Meet our Assistant Curator, Marcus Williams!

2nd July 2019

Meet our Assistant Curator, Marcus Williams! With a varied and busy Back of House role, Marcus has been with us for 14 years. Find out all about what a day in his working life is like here!


Marcus Williams

Job Title:

Assistant Curator

How long have you been working at the NMA?

14 years (2002 – 2004 & 2009 – Present). I started volunteering in 1999, before becoming a full-time employee three years later.

What did you do before you started working at the NMA?

Fish farming. I completed a degree in aquaculture management and have experience of working on various types of fish farms and fisheries.

What’s a typical day like in your job role / department?

The bulk of my day is spent completing admin such as ordering all of our consumables (food, vitamins, water chemistry equipment etc) but also dealing with whatever issues arise each day. This could be anything from a sick animal to an issue with one of the life support systems that maintain the displays.

A lot of time is also spent ensuring that the Aquarium is adhering to its Zoo License, which is essential to allow us to operate as an aquarium. This could be from a health and safety perspective, ensuring records are up to date or ensuring our long term needs are met when considering water quality, stocking levels etc.

As an aquarium, we are also involved in many breeding programmes (such as the ocellated eagle rays and blue spot ribbontail rays), so I have to work with other European aquariums to ensure that the requirements for these programmes are met.

What’s the most exciting project you are working on currently?

We have several at the moment but two that stand out for me are the diver comms and our sustainability plans.

Once the diver comms are installed we will be able to converse with the public whilst diving which should give a new, exciting element to our diving.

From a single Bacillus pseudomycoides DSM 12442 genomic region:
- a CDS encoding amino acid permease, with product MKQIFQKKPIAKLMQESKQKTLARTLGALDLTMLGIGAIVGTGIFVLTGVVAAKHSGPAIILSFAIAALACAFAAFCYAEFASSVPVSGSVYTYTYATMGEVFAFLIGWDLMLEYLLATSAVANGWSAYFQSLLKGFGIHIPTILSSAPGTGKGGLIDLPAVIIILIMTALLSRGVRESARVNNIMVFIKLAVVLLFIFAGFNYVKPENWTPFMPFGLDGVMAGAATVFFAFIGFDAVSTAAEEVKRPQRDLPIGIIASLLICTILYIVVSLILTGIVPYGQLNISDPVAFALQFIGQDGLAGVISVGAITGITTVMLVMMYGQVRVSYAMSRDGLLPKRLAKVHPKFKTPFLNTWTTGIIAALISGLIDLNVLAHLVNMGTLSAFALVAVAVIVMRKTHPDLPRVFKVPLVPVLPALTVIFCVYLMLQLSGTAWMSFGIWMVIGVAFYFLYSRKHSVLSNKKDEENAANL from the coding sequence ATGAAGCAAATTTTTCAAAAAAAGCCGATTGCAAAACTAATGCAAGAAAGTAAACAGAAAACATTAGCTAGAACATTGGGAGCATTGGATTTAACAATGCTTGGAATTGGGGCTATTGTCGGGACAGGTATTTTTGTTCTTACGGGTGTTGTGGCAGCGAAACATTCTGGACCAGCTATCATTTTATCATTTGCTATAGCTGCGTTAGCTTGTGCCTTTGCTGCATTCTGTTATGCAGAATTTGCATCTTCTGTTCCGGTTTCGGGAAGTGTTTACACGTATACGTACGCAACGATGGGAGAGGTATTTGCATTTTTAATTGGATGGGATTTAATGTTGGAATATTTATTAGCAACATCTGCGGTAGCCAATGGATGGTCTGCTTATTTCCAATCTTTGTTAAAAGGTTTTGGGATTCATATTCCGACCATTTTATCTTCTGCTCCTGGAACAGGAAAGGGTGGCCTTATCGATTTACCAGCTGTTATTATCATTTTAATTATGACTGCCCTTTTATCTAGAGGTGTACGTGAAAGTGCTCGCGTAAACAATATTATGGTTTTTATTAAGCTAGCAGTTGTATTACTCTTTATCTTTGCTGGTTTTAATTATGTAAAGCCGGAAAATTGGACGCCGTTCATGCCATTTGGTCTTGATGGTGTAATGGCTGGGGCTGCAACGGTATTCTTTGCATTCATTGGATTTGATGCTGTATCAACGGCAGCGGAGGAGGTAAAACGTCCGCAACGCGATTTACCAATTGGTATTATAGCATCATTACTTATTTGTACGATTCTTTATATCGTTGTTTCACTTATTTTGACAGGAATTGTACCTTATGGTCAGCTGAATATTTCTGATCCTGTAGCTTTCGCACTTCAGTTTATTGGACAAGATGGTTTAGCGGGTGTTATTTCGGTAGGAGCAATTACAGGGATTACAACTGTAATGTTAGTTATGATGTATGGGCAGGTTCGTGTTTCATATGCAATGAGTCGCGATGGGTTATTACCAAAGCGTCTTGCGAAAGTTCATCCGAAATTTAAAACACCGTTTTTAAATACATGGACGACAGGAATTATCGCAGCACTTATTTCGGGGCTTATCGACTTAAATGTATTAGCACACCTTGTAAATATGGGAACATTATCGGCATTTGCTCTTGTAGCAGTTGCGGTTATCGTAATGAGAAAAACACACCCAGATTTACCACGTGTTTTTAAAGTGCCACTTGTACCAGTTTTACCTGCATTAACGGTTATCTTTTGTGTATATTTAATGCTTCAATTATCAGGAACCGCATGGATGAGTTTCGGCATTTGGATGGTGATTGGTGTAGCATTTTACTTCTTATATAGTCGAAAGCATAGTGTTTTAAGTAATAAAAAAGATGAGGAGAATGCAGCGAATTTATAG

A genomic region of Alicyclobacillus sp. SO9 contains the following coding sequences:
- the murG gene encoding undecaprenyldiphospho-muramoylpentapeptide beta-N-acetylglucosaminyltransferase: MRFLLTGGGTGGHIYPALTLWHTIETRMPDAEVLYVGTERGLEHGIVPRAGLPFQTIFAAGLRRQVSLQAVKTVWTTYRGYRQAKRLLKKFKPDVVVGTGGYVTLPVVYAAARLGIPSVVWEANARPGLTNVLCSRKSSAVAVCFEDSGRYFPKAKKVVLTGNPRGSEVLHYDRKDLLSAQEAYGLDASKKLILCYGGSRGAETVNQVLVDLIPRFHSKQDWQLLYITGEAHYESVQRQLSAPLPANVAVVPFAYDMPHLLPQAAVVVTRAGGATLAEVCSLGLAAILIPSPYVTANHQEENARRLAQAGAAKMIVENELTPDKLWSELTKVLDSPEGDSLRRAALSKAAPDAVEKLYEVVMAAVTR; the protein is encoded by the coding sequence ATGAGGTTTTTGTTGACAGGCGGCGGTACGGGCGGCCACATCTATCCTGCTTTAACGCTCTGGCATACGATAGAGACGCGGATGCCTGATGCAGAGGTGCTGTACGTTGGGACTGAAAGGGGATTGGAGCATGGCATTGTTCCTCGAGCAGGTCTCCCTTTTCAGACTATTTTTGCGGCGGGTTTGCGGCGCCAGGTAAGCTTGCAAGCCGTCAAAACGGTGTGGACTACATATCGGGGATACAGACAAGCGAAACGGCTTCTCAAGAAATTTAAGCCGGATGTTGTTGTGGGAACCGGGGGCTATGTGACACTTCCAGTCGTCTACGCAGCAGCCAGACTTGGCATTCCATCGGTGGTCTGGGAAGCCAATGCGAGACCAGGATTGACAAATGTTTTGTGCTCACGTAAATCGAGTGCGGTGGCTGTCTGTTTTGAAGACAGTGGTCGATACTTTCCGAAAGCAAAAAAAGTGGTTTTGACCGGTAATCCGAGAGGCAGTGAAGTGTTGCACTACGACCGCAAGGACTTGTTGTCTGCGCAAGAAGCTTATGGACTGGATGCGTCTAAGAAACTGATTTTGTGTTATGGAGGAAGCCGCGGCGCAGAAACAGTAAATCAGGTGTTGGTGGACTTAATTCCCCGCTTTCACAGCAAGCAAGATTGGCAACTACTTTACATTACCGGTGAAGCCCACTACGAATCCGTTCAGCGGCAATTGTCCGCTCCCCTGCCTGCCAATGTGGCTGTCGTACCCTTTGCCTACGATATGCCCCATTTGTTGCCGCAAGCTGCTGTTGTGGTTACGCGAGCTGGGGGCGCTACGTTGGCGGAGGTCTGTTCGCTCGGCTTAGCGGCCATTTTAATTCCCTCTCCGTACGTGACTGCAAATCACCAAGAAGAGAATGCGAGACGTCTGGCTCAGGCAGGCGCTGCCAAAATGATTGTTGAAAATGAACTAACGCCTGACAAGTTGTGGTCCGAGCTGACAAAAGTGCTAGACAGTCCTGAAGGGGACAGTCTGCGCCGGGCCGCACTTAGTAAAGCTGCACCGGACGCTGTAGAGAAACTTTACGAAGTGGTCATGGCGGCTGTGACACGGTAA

We are also looking at the sustainability of our stocks. The plan is to develop our breeding programmes of commercially important aquarium species so that we can pass our knowledge on to other aquariums so that as an industry we are less reliant on wild caught stocks.

What’s the most exciting NMA project you have been involve with in the past?

Moving the lemon sharks from our quarantine facility to our Atlantic Ocean Tank. Even though I have been involved in moving fish by helicopter and jumbo jets in the past, this “simple” manoeuvre was probably the most adrenalin filled jobs I’ve done. Having to anaesetise a shark that is over 2.5 metres in length and 150kg + and then wheel it on a trolley around the building whilst we were open to the public, definitely gave me a buzz!

What qualifications or special skills and experience do you bring to the NMA?

My background in aquaculture means that I have a good understanding of the life support systems, nutrition and fish health which are all needed to run a public aquarium. I have now spent 17 years in the public aquarium industry working in a variety of aquariums around the world so there aren’t many problems that crop up that I haven’t encountered somewhere!

Do you have any projects or activities outside of work that are relevant to your role here?

I like to keep my work life and private life very separate, although my 4 year old son loves the Aquarium, so that doesn’t always happen! My family has a vineyard locally, so its not hard to immerse myself in something else when I’m not at work.

What are you looking forward to in 2019?

Developing our breeding programmes and helping the Husbandry team become the best it can be.

What do you love the most about working at the NMA?

That we inspire people to conserve the marine environment. Whether that is school children, the public or marine students who are just starting out in their careers, its great to see how we can shape people’s opinions.

What’s your favourite creature at the NMA and why?

Denzil the Boar Fish. He’s my baby.

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